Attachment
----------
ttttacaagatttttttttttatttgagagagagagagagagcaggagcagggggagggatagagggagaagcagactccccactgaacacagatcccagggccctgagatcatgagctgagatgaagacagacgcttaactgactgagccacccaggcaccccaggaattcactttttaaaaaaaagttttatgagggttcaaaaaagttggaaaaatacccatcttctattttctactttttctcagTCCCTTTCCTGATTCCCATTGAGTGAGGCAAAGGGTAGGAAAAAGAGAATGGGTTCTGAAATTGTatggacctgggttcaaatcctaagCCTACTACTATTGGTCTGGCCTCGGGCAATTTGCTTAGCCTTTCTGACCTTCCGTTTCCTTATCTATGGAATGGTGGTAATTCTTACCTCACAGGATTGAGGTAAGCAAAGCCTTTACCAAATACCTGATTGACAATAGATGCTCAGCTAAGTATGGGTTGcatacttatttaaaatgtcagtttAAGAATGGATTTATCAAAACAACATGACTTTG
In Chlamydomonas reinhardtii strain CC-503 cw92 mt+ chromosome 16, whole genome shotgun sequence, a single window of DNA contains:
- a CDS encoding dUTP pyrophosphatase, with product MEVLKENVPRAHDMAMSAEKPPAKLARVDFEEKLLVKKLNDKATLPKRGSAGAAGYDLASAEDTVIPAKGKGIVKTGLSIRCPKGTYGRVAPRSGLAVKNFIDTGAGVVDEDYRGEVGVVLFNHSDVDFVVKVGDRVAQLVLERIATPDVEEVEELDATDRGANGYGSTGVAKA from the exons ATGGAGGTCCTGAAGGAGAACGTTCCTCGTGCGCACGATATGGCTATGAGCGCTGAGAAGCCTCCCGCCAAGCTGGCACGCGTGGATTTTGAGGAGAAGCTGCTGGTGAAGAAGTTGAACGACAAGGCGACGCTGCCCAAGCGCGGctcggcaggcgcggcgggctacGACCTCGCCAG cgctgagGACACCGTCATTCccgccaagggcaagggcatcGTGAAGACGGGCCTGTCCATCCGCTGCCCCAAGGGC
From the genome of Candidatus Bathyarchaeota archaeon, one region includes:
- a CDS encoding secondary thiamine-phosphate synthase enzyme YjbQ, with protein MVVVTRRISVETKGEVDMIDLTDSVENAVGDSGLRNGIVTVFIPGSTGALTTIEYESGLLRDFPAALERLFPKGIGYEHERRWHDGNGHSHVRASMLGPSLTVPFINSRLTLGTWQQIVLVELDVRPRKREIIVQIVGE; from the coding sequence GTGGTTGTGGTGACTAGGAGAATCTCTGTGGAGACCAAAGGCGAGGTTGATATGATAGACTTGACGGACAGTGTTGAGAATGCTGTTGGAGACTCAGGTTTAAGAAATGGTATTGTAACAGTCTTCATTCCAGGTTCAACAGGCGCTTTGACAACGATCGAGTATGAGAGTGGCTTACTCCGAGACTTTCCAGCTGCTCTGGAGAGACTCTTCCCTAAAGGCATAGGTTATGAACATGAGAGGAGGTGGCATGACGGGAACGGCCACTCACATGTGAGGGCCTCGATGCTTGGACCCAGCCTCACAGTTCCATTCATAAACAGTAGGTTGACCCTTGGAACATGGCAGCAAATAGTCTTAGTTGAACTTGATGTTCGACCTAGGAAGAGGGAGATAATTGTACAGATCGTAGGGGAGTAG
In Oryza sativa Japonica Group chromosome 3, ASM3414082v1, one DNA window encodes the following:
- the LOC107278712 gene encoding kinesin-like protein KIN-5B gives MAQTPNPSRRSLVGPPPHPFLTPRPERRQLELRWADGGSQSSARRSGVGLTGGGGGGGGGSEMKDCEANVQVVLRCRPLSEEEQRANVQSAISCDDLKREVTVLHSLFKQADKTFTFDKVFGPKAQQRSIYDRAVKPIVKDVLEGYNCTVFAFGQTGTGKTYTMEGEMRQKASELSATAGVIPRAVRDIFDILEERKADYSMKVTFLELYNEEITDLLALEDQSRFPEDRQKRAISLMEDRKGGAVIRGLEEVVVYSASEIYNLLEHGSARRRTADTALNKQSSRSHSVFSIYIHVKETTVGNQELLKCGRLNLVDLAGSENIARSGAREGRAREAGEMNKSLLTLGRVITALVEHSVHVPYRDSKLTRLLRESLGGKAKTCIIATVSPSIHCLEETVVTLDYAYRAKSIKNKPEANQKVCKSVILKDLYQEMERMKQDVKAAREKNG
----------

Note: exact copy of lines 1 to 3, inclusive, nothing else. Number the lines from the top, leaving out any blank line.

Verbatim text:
ttttacaagatttttttttttatttgagagagagagagagagcaggagcagggggagggatagagggagaagcagactccccactgaacacagatcccagggccctgagatcatgagctgagatgaagacagacgcttaactgactgagccacccaggcaccccaggaattcactttttaaaaaaaagttttatgagggttcaaaaaagttggaaaaatacccatcttctattttctactttttctcagTCCCTTTCCTGATTCCCATTGAGTGAGGCAAAGGGTAGGAAAAAGAGAATGGGTTCTGAAATTGTatggacctgggttcaaatcctaagCCTACTACTATTGGTCTGGCCTCGGGCAATTTGCTTAGCCTTTCTGACCTTCCGTTTCCTTATCTATGGAATGGTGGTAATTCTTACCTCACAGGATTGAGGTAAGCAAAGCCTTTACCAAATACCTGATTGACAATAGATGCTCAGCTAAGTATGGGTTGcatacttatttaaaatgtcagtttAAGAATGGATTTATCAAAACAACATGACTTTG
In Chlamydomonas reinhardtii strain CC-503 cw92 mt+ chromosome 16, whole genome shotgun sequence, a single window of DNA contains:
- a CDS encoding dUTP pyrophosphatase, with product MEVLKENVPRAHDMAMSAEKPPAKLARVDFEEKLLVKKLNDKATLPKRGSAGAAGYDLASAEDTVIPAKGKGIVKTGLSIRCPKGTYGRVAPRSGLAVKNFIDTGAGVVDEDYRGEVGVVLFNHSDVDFVVKVGDRVAQLVLERIATPDVEEVEELDATDRGANGYGSTGVAKA from the exons ATGGAGGTCCTGAAGGAGAACGTTCCTCGTGCGCACGATATGGCTATGAGCGCTGAGAAGCCTCCCGCCAAGCTGGCACGCGTGGATTTTGAGGAGAAGCTGCTGGTGAAGAAGTTGAACGACAAGGCGACGCTGCCCAAGCGCGGctcggcaggcgcggcgggctacGACCTCGCCAG cgctgagGACACCGTCATTCccgccaagggcaagggcatcGTGAAGACGGGCCTGTCCATCCGCTGCCCCAAGGGC